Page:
Two longtime incumbent Republican judges won re-election against challengers named Hanni.
Judge Mary DeGenaro, 51, of Poland, won a third- consecutive six-year term on the Youngstown-based 7th District Court of Appeals.
Her challenger was Atty. Mark A. Hanni, 55, of Canfield, a Democrat.
The appeals court covers Mahoning, Columbiana, Carroll, Jefferson, Harrison, Belmont, Monroe and Noble counties.
Judge DeGenaro got 53 percent of the vote across eight counties to Hanni’s 47 percent.
Judge Scott D. Hunter, 49, of Boardman, won a third- consecutive six-year term in a Mahoning County Court judgeship he has held since 1999.
Judge Hunter, who is based in Canfield Court, was challenged by Atty. Heidi Hanni of Boardman, a sister of Mark A. Hanni.
Judge Hunter got 73 percent to Heidi Hanni’s 27 percent.
“I’m humbled by the results, and I’m honored to continue my service, and I pledge to do my level best to uphold the trust and confidence that the public has shown in me,” Judge Hunter said as he celebrated his victory with family members in a Boardman restaurant.
Judge Hunter said his goal for his new term is “that the administration of justice is being conducted in an effective and efficient manner with a commitment to fiscal responsibility.”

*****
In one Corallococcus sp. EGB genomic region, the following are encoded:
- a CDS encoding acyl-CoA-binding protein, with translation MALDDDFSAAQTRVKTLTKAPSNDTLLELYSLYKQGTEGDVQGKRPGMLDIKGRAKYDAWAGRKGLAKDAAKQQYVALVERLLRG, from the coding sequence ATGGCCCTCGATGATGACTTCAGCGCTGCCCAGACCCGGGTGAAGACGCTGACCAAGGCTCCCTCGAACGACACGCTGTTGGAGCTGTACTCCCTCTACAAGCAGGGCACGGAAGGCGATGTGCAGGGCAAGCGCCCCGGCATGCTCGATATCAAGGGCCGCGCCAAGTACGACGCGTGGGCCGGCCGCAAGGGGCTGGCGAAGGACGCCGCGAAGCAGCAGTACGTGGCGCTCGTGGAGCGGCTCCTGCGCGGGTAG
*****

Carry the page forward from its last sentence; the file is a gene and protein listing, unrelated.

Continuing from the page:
Judges DeGenaro and Hunter received highly-qualified ratings from the 503-member Mahoning County Bar Association, which dismissed the Hannis as not qualified.
Atty. Shirley J. Christian, association president, declined to reveal how many association members responded to the poll, or what percentage of the respondents agreed with the ratings.
The association said its member lawyers evaluate judicial candidates based on their legal knowledge, professional experience, temperament, integrity, diligence and professional responsibility.
The appeals-court race did not fit the subdued and restrained stereotype that typically characterizes judicial races.
In response to a complaint from Judge DeGenaro, a Mahoning County Bar Association panel, which conducted a last-minute hearing Saturday, ordered Atty. Mark Hanni to cease several alleged violations of judicial campaign rules.
The panel ordered him not to publicly endorse other candidates, make speeches on behalf of a political party or state that he would “decide cases from any specific perspective.”
Hanni denied the allegations in the complaint, said all his judicial decisions would follow the law, and said he wanted the hearing moved to the Ohio Supreme Court to avoid any appearance of impropriety.
The bar association, acting for the top court’s disciplinary board, decried Hanni’s failure to attend the hearing as a departure from the association’s “positive campaign expectations.”
The appeals court has four judges, who normally sit in three-judge panels to decide whether trial judges’ decisions were legally and procedurally correct.
The county court is the trial court for lower-level civil, traffic and criminal cases; and it conducts initial court appearances for people charged with serious crimes.